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Glutamic Acid Decarboxylase (GAD) Autoantibody
This test is intended for the semiquantitative determination of glutamic acid decarboxylase (GAD) antibody in human serum; it is useful as an aid in the diagnosis of type 1 diabetes mellitus (autoimmune mediated diabetes).1
Enzyme-linked immunosorbent assay (ELISA)
Pediatric and adult: 0.0−5.0 units/mL
This test allows for the detection of the presence of antibodies to glutamic acid decarboxylase, which provides early evidence of autoimmune disease activity; its measurement has been shown to be useful in assisting the physician in the prediction, diagnosis, and management of patients with diabetes.2-6
Glutamic acid decarboxylase (GAD65) is an enzyme that is produced primarily by pancreatic islet cells. A number of recent studies indicate that patients with insulin-dependent diabetes mellitus (IDDM) often have antibodies to GAD65 and several other islet cell antigens.7 This is consistent with the hypothesis that IDDM is an autoimmune disease and that autoantibody production is an early step in the development of IDDM.8 Autoantibodies can be detected in many cases prior to the onset of glucose intolerance. The presence of GAD65 autoantibodies can be detected in many cases prior to the onset of glucose intolerance. The presence of GAD65 autoantibodies has been shown to be a strong predictive marker for the eventual onset of IDDM. Measurement of GAD65 antibody can also be of use in distinguishing insulin-dependent from non−insulin-dependent diabetics when the clinical history is ambiguous. GAD65 autoantibodies are often markedly elevated in patients with the stiff-person syndrome (also referred to as stiff-man syndrome), a condition that is associated with fluctuating stiffness and paroxysmal spasms of the trunk and legs.9,10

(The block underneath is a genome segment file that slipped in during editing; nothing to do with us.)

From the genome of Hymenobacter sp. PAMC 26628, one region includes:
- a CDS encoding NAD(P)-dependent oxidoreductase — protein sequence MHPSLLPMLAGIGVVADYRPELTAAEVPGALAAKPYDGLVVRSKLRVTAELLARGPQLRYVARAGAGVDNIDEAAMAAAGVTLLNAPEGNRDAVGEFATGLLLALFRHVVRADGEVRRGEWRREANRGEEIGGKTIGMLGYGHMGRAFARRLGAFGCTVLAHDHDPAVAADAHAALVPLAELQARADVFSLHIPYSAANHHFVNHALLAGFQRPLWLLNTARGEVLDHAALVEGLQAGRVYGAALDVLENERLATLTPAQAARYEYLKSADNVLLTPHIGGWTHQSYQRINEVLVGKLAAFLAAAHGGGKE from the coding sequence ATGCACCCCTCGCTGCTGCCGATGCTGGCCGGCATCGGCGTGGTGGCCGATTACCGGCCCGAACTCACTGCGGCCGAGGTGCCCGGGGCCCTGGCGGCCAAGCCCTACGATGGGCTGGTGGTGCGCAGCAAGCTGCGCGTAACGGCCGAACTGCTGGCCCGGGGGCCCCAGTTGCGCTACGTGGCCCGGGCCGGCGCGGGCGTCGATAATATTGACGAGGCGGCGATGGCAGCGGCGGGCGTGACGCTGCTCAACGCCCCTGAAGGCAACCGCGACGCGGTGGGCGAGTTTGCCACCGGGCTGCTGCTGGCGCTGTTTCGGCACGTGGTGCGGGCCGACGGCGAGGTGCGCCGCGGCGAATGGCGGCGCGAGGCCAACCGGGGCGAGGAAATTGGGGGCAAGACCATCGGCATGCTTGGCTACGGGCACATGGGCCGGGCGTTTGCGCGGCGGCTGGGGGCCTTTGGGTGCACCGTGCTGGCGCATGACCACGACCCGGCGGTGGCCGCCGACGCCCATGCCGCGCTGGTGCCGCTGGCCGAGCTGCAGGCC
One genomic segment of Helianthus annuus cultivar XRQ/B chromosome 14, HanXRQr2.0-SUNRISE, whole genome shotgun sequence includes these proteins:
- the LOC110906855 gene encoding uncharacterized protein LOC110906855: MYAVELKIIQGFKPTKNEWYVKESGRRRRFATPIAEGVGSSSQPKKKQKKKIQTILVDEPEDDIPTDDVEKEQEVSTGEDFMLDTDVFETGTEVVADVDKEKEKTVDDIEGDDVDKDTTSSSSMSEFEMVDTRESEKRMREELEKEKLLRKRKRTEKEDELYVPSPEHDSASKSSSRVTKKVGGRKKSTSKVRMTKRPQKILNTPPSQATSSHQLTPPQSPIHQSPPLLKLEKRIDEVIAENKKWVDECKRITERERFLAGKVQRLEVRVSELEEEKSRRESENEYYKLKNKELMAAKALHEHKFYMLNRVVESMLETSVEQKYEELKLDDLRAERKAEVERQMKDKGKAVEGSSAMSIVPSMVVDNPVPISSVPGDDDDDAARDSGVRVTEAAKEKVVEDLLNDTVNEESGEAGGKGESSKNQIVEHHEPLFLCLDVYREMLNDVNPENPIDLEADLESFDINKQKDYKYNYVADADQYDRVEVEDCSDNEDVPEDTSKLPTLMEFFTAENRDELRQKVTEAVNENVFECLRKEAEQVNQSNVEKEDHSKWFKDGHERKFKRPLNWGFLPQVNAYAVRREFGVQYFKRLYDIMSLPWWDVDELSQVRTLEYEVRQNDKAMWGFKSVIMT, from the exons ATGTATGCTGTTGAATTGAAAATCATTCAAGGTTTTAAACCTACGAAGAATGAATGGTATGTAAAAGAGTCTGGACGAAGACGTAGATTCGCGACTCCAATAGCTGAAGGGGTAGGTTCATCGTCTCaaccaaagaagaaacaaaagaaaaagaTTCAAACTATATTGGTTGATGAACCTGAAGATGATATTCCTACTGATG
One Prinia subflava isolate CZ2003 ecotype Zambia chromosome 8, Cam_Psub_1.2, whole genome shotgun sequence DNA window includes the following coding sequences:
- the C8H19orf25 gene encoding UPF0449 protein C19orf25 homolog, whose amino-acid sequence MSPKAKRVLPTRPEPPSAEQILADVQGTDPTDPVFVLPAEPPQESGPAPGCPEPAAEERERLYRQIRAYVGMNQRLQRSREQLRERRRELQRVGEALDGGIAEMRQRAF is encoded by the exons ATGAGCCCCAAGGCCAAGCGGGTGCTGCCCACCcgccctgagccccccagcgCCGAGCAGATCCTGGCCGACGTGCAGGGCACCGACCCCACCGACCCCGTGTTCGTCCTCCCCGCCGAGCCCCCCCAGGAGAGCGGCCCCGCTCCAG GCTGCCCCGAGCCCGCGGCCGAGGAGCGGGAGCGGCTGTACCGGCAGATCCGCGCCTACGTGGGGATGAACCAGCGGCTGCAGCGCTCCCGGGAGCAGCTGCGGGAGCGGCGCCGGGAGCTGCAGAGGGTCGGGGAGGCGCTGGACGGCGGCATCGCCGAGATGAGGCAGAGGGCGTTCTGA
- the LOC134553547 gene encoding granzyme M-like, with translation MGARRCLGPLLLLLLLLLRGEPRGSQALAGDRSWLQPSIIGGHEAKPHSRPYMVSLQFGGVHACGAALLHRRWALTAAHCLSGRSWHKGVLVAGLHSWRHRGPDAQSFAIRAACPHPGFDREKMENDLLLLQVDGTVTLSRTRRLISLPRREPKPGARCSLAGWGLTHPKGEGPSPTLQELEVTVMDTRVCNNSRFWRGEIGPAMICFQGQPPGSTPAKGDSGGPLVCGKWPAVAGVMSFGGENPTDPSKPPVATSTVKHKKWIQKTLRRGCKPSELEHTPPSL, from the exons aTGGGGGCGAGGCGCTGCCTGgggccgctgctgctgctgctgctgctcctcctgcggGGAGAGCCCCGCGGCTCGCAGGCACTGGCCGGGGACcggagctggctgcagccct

0.4 mL (Note: This volume does not allow for repeat testing.)
Red-top tube or gel-barrier tube
If a red-top tube is used, transfer separated serum to a plastic transport tube. Avoid hemolysis.
Causes for Rejection
Nonserum sample; grossly hemolyzed or lipemic sample
This test may exhibit interference when sample is collected from a person who is consuming a supplement with a high dose of biotin (also termed as vitamin B7 or B8, vitamin H, or coenzyme R). It is recommended to ask all patients who may be indicated for this test about biotin supplementation. Patients should be cautioned to stop biotin consumption at least 72 hours prior to the collection of a sample.
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